Two major UK government projects to boost AV simulation capabilities

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rFpro has announced that it is a consortium partner on two major government-funded projects focusing on the development of autonomous vehicle simulation technology. The initiatives are being financed through the Commercialising Connected and Automated Mobility: Supply Chain (CCAMSC) competition, run by the Centre for Connected and Autonomous Vehicles (CCAV) and Innovate UK, which is awarding £18.5m (US$23.1m) to 13 projects and involves 43 British self-driving technology and services providers.

CCAV has awarded a £2m (US$2.5m) grant to the Sim4CAMSens program, which will be led by Claytex. Alongside rFpro, the other consortium members are Syselek, Oxford RF, WMG, National Physical Laboratory, Compound Semiconductor Applications Catapult and AESIN.

Sim4CAMSens will involve the development of a sensor evaluation framework that encompasses modeling, simulation and physical testing. The project will see the creation of new sensor models, improved noise models, new material models and new test methods for AD and sensor producers.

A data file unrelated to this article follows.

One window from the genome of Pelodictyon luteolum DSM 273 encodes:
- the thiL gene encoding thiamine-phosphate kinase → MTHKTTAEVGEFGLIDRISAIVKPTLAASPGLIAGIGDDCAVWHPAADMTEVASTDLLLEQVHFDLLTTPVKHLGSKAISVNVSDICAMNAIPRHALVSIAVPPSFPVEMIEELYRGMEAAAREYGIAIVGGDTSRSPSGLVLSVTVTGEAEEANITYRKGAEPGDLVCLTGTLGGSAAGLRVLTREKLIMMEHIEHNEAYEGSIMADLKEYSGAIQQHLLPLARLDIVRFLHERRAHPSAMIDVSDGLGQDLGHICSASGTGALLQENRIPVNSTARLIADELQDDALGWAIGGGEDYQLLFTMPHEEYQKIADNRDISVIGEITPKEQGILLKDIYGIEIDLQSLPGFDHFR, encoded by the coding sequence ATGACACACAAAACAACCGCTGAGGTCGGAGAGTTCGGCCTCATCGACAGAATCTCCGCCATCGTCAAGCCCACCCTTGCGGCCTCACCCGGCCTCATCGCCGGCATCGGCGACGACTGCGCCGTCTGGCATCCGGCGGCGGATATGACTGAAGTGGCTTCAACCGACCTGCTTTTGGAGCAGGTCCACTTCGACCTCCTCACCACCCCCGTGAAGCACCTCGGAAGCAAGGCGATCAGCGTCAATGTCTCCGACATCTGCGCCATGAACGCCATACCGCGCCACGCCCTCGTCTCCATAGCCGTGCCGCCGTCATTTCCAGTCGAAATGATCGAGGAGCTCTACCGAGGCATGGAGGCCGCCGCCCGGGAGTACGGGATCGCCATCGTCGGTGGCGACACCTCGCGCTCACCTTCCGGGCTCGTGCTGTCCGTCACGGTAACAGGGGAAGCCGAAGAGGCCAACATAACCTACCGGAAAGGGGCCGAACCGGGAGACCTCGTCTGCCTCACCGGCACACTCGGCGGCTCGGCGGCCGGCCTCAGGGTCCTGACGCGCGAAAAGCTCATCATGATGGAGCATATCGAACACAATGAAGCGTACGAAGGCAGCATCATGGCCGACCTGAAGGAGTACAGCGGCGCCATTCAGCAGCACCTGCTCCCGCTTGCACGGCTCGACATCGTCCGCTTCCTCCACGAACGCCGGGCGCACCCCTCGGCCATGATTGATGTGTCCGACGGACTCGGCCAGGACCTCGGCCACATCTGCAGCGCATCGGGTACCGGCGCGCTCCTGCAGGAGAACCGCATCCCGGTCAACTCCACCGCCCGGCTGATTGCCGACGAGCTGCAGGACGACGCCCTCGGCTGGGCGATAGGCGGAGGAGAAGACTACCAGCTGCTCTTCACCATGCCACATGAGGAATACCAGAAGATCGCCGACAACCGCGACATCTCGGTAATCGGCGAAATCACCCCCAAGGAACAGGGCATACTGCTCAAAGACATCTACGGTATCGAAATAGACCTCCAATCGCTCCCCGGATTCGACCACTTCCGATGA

The second project, DeepSafe, has been awarded £2m (US$2.5m). Led by, the DeepSafe consortium including DG Cities, Imperial College London, Claytex and rFpro and is aimed at unlocking a barrier to the commercialization and deployment of self-driving vehicles.

Together, the specialists will develop the simulation-based training needed to train autonomous vehicles to handle edge cases. DeepSafe seeks to commercialize ‘sensor real’ edge case data – a simulation of what an actual sensor would detect – together with AV training tools, for release in the UK and internationally after the project.

The CCAMSC competition was launched in October 2022 and is part of the UK government’s roadmap for self-driving vehicle deployment: Connected and Automated Mobility 2025: Realising the Benefits of Self-Driving Vehicles.

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Rachel's career in journalism has seen her write for various titles at UKi Media & Events within automotive, tire and marine. Currently editor of ATTI, her favourite aspect of the job is interviewing industry experts, including researchers, scientists, engineers and technicians, and learning more about the groundbreaking technologies and innovations that are shaping the future of transportation.

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